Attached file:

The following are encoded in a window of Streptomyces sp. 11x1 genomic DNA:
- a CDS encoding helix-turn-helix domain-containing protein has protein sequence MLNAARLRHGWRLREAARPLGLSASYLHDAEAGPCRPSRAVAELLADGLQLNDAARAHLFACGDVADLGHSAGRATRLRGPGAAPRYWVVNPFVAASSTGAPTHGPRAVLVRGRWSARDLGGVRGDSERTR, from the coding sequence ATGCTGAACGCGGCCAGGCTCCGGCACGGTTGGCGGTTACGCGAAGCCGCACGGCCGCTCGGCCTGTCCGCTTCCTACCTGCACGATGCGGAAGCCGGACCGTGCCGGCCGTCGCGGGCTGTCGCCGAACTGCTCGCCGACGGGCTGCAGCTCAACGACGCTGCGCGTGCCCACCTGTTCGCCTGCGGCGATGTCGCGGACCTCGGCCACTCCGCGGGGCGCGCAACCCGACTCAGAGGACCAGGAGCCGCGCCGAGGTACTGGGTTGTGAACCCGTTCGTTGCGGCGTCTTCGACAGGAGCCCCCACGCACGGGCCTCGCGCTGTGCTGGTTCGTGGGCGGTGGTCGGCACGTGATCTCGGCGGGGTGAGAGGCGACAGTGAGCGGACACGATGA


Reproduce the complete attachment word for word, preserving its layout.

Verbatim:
The following are encoded in a window of Streptomyces sp. 11x1 genomic DNA:
- a CDS encoding helix-turn-helix domain-containing protein has protein sequence MLNAARLRHGWRLREAARPLGLSASYLHDAEAGPCRPSRAVAELLADGLQLNDAARAHLFACGDVADLGHSAGRATRLRGPGAAPRYWVVNPFVAASSTGAPTHGPRAVLVRGRWSARDLGGVRGDSERTR, from the coding sequence ATGCTGAACGCGGCCAGGCTCCGGCACGGTTGGCGGTTACGCGAAGCCGCACGGCCGCTCGGCCTGTCCGCTTCCTACCTGCACGATGCGGAAGCCGGACCGTGCCGGCCGTCGCGGGCTGTCGCCGAACTGCTCGCCGACGGGCTGCAGCTCAACGACGCTGCGCGTGCCCACCTGTTCGCCTGCGGCGATGTCGCGGACCTCGGCCACTCCGCGGGGCGCGCAACCCGACTCAGAGGACCAGGAGCCGCGCCGAGGTACTGGGTTGTGAACCCGTTCGTTGCGGCGTCTTCGACAGGAGCCCCCACGCACGGGCCTCGCGCTGTGCTGGTTCGTGGGCGGTGGTCGGCACGTGATCTCGGCGGGGTGAGAGGCGACAGTGAGCGGACACGATGA